Security Tip of the Week
From the desk of Christian Payton Hinton
Office of Information Security Student Assistant
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This week the U.S. Department of Homeland security reported an increase in cybercrime attempts directed to government agencies.
Sadly, just yeasterday we were apprised by the Georgia Technology Authority (GTA) that a state agency was also the target of an attack.
To address these increases in cybercrime, additional measures to protect against attack include the following:
· Be wary of unsolicited phone calls, visits or email messages from unknown individuals who are inquiring about internal information or information about you or other employees.
· Do not disclose information about our organization to individuals who are not authorized to have the information.
· Do not disclose personal or financial information through email, nor respond to requests for this information via email.
Always remember PURLS when evaluating emails for their legitimacy:
Pretend - Scams may use real logos or appear to originate from people we know and pose as legitimate messages.
Urgency - Scams often convey a sense of urgency or a threat of action if ignored.
Resemblance - Many scams use email addresses resembling familiar legitimate businesses.
Links - By resting your mouse pointer over but not clicking on a link, you can determine if the link matches the text.
Spelling - Many scam emails contain spelling and grammar errors.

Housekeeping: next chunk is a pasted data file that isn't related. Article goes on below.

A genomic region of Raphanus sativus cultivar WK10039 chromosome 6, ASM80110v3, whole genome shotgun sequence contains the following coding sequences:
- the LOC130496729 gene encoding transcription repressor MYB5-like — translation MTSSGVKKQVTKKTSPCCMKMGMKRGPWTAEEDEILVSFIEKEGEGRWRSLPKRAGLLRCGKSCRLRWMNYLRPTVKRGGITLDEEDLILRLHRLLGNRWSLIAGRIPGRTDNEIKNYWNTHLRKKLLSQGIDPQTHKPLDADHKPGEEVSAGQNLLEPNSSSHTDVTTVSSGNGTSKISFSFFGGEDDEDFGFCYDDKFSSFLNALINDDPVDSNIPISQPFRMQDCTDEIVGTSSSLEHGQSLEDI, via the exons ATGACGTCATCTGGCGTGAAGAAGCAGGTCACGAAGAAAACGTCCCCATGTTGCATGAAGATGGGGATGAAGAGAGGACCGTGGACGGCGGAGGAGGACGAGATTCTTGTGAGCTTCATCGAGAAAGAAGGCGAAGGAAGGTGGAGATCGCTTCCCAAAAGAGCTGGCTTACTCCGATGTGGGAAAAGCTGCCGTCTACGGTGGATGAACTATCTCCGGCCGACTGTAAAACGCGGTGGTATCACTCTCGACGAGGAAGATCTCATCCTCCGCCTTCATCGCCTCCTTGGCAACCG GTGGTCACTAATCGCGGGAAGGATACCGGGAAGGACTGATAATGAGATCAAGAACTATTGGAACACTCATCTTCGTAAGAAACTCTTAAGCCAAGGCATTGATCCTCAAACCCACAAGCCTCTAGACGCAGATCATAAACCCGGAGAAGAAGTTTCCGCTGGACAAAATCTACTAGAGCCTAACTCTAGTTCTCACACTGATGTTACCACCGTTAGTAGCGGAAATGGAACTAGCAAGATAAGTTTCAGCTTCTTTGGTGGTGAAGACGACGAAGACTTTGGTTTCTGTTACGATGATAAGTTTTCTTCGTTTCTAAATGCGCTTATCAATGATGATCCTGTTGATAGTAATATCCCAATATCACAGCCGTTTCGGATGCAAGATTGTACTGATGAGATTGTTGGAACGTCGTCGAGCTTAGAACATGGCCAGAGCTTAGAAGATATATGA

Monday, December 4th - Is our CSU Critical Document Shredding Campaign on Main Campus
Faculty & Staff we need you to start gathering your outdated sensitive documents and submitting an eQuest for pick up.
For safety precautions it is best to have outdated official university records destroyed based on the University Records Disposal Guidelines.
Please review your documents and participate in the campaign!
Cyber Tips for Holiday Shopping
Cheers to a cybersecure holiday season! Cyber Monday 2017 – less than two weeks away – is expected to be the biggest shopping day in U.S. history, and roughly 80 percent of adults purchase products online. Mobile has taken over holiday gift giving: last year, half of website visits and 30 percent of online sales were conducted via mobile devices. And technology ranks high on shopping lists, too – from new laptops and gaming systems to tablets, the latest phones and Internet of Things devices like video cameras, toys and appliances.
Whether you are giving the gift of connectivity or using it yourself, don't let hackers mess with the merriment. The National Cyber Security Alliance reminds everyone that all devices connected to the internet must be protected. Read more on Holiday Shopping Tips by StaySafeOnline.
NSCAM: The Internet of Things Wants You!
A career in Cybersecurity is about protecting the internet, a critical resource we all depend on.
If you haven't thought about a cybersecurity career, you'll be happy to know that you are probably more interested than you think.
There are job everywhere for Cybersecurity and not all positions require extensive technical skills
You can learn about Cybersecurity Careers by checking out this: Infographic provided by StaySafeOnline
NSCAM: Inside Your Connected Home
Every day, your house connects to the internet in ways you might not even realize – today's appliances, toys, lighting, TVs, cameras are rapidly advancing in technology. And outside your home, there's so much more that's connected – from your car to the roads you travel on to your whole city.
You can learn about how to protect your connected home by
checking out this: Infographic provided by StaySafeOnline!(PDF)
How Do I Detect an "ADP" Phishing Email?
The University System of Georgia Shared Services Center (SSC) wants to help you protect yourself from
possible "ADP" phishing attempts where people pose as a reputable entity with the purpose
of obtaining your sensitive information.
What Can Happen if My ADP Account is Compromised?